I’ve had the opportunity to help a number of organizations prepare digital pictures for their websites, and I observe that the poor quality of some of those photos has more to do with the way people use their cameras rather than the quality of the cameras themselves. Here are the three most frequent mistakes:
1. The subjects in the frames are way too small.
2. The focus on the subject(s) is fuzzy.
3. The pictures are poorly exposed, and very often overexposed.
You can correct these three mistakes by:
1. GETTING CLOSE TO YOUR SUBJECT
2. Keeping as still as possible when pressing the shutter button
3. Avoid shooting directly into a light source
More on each of those tips:
1. I have capitalized the first tip because it is so important in Web pic photography. Because Web pics are small, you must make the subject relatively large in the frame. The only way to do that is by getting close to your subject, either by using a telephoto lens or moving closer. In this Flickr group I’m presupposing that many people stocking websites don’t own expensive single lens reflex cameras. The shooting tips will therefore assume the simplest of equipment. So, GET CLOSE, if you don’t own a telephoto lens. When taking a picture of several people, don’t take the full view, head to foot. Feet aren’t important! Move in and show just the heads and shoulders of your subjects. Fill the frame with the most important visual elements; and for people, this means their faces. If you feel embarrassed getting too close to people, get over it! Ask permission to take a picture, and then MOVE IN! Your pictures will improve a thousand percent when you move close.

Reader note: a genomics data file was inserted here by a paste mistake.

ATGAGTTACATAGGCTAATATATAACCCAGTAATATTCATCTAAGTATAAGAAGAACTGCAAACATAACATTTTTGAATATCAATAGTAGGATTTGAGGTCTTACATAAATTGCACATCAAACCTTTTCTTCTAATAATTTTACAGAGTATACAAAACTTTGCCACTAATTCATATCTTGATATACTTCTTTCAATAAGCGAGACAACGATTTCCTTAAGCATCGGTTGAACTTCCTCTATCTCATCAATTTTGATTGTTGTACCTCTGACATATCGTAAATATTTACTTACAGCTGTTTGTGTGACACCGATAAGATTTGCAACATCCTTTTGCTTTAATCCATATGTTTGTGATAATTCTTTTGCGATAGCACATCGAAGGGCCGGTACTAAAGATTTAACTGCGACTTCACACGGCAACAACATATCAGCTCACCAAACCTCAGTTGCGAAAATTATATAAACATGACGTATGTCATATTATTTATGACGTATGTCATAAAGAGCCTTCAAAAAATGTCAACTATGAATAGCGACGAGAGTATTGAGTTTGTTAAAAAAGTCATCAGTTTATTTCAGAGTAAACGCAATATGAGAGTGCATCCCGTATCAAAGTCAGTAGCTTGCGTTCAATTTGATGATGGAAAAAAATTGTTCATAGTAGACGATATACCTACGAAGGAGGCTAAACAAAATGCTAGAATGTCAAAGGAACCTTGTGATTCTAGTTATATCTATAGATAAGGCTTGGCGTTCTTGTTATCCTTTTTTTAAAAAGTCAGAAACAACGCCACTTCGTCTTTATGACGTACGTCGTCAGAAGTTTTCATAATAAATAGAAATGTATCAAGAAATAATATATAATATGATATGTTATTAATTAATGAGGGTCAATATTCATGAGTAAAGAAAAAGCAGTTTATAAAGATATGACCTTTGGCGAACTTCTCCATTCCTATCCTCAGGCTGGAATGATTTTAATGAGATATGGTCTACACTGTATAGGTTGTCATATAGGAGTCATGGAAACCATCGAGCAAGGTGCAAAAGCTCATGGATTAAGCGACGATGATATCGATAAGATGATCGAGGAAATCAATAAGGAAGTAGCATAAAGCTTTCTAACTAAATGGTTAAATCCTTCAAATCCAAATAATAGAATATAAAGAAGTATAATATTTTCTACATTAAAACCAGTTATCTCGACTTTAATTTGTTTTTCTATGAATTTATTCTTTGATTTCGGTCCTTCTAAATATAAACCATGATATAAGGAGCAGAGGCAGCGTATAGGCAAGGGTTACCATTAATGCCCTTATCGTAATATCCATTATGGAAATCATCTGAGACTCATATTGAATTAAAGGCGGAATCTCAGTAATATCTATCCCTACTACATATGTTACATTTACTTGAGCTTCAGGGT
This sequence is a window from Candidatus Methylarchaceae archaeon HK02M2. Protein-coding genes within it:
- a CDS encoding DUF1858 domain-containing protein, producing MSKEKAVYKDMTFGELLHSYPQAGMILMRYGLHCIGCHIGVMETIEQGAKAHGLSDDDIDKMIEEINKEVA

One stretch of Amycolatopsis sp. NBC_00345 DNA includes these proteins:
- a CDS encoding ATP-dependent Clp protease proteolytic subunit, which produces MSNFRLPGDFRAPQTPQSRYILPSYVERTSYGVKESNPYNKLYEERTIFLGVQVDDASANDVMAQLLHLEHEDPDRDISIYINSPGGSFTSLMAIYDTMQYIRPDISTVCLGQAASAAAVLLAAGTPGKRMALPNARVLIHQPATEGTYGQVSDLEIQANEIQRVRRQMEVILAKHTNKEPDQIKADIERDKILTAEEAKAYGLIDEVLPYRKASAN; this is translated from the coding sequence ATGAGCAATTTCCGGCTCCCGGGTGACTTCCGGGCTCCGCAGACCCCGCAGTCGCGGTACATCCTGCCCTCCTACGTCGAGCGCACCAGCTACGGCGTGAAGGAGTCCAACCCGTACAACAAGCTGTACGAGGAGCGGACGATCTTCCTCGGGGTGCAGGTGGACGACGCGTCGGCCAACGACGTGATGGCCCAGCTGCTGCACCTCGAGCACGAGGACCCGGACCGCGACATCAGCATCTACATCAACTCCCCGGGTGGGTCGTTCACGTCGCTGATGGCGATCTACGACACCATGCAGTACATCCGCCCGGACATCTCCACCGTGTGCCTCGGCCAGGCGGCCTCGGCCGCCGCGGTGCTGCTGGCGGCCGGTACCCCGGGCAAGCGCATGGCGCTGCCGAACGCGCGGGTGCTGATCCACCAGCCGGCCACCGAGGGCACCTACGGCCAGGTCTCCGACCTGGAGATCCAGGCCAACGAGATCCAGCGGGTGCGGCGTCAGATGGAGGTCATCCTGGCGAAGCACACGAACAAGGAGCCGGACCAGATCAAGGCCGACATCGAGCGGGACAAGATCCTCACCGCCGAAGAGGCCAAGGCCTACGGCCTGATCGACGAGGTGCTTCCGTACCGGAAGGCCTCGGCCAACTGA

2. Squeeze gently down on the shutter button; don’t push it. When you push it, you move the entire camera body, and this tends to blur shots. Since many automatic focus cameras lock focus when the shutter button is depressed half way, here’s a good technique: As you bring your camera to bear on the subject and steady the camera with your hands, depress the shutter button half way to lock the focus. Then, keeping the camera as still as possible, roll your shutter finger forward and downward. This rolling of the shutter finger produces a gentler motion, less likely to move the entire camera.
Here are more tips for keeping your camera steady as you shoot:
a. If your camera has a viewer that you hold up to your face, using it will help to steady the camera. A steady base has three points, and this method has three points: two hands and the forehead.
b. Breathing tends to move your camera. So, before you depress the shutter, breathe in, then, as you are exhaling at a relaxed rate, roll that shutter finger forward and gently down.
c. Use your camera strap to hold your elbows in against your rib cage. This, with your forehead as a third point, will form a stable triangle. Thus:
Here’s how to arrange the strap: Hold the camera out at arm’s length with one hand with the strap hanging down. With the other hand, reach through the loop of the hanging strap and grasp the side of the camera closest to that hand. Now let go of the hand that was originally holding he camera, and reach that hand through the loop, grasping the other side of the camera. The strap should now run around the outside of each elbow and across your chest. The length of the strap should be adjusted so that when you bring the camera to rest against your forehead your elbows are held firmly against your rib cage by the tight strap. With small cameras this technique may seem silly, but with heavy cameras it’s a great help.
3. Avoid shooting into light sources: the sun, open windows, bright lights. The camera’s light metering system will underexpose subjects when the subjects are between a strong light source and the camera. But sometimes you may HAVE to shoot into a light source. If so, set your camera to flash, even if you are shooting outdoors. This will help to insure that your subject is adequately lighted. More on how to set your camera to flash in another lesson.